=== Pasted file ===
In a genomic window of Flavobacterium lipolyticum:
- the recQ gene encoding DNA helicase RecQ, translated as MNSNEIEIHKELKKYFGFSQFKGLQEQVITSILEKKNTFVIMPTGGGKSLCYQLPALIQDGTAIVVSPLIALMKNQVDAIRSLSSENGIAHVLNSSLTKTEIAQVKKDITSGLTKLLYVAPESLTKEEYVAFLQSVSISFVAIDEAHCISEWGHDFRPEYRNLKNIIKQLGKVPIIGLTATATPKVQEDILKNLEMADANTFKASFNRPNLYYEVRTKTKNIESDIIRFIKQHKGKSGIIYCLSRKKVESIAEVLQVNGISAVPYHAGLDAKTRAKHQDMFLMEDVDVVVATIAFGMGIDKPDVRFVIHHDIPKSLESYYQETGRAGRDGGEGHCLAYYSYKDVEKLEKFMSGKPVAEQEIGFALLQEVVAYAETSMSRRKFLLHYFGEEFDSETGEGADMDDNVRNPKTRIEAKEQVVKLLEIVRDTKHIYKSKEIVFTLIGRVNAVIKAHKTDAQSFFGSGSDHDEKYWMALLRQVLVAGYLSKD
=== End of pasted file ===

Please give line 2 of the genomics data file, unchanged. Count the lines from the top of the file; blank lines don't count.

- the recQ gene encoding DNA helicase RecQ, translated as MNSNEIEIHKELKKYFGFSQFKGLQEQVITSILEKKNTFVIMPTGGGKSLCYQLPALIQDGTAIVVSPLIALMKNQVDAIRSLSSENGIAHVLNSSLTKTEIAQVKKDITSGLTKLLYVAPESLTKEEYVAFLQSVSISFVAIDEAHCISEWGHDFRPEYRNLKNIIKQLGKVPIIGLTATATPKVQEDILKNLEMADANTFKASFNRPNLYYEVRTKTKNIESDIIRFIKQHKGKSGIIYCLSRKKVESIAEVLQVNGISAVPYHAGLDAKTRAKHQDMFLMEDVDVVVATIAFGMGIDKPDVRFVIHHDIPKSLESYYQETGRAGRDGGEGHCLAYYSYKDVEKLEKFMSGKPVAEQEIGFALLQEVVAYAETSMSRRKFLLHYFGEEFDSETGEGADMDDNVRNPKTRIEAKEQVVKLLEIVRDTKHIYKSKEIVFTLIGRVNAVIKAHKTDAQSFFGSGSDHDEKYWMALLRQVLVAGYLSKD